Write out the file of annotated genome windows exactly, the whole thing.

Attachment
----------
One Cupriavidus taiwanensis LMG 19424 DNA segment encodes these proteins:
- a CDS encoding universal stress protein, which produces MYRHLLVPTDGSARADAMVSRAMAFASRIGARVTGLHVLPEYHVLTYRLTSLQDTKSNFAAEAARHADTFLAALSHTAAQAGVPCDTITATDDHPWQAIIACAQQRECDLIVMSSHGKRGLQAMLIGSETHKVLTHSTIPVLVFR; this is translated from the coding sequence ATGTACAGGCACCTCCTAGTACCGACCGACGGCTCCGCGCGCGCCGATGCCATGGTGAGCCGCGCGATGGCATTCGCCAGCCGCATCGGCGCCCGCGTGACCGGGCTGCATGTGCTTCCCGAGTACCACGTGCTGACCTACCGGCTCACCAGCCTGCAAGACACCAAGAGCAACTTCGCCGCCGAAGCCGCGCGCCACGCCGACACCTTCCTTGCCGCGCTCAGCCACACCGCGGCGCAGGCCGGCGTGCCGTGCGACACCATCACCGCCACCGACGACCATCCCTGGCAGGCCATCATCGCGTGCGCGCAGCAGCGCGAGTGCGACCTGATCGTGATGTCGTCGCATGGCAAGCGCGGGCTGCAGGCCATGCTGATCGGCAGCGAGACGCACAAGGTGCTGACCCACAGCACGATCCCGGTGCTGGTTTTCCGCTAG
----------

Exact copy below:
One Cupriavidus taiwanensis LMG 19424 DNA segment encodes these proteins:
- a CDS encoding universal stress protein, which produces MYRHLLVPTDGSARADAMVSRAMAFASRIGARVTGLHVLPEYHVLTYRLTSLQDTKSNFAAEAARHADTFLAALSHTAAQAGVPCDTITATDDHPWQAIIACAQQRECDLIVMSSHGKRGLQAMLIGSETHKVLTHSTIPVLVFR; this is translated from the coding sequence ATGTACAGGCACCTCCTAGTACCGACCGACGGCTCCGCGCGCGCCGATGCCATGGTGAGCCGCGCGATGGCATTCGCCAGCCGCATCGGCGCCCGCGTGACCGGGCTGCATGTGCTTCCCGAGTACCACGTGCTGACCTACCGGCTCACCAGCCTGCAAGACACCAAGAGCAACTTCGCCGCCGAAGCCGCGCGCCACGCCGACACCTTCCTTGCCGCGCTCAGCCACACCGCGGCGCAGGCCGGCGTGCCGTGCGACACCATCACCGCCACCGACGACCATCCCTGGCAGGCCATCATCGCGTGCGCGCAGCAGCGCGAGTGCGACCTGATCGTGATGTCGTCGCATGGCAAGCGCGGGCTGCAGGCCATGCTGATCGGCAGCGAGACGCACAAGGTGCTGACCCACAGCACGATCCCGGTGCTGGTTTTCCGCTAG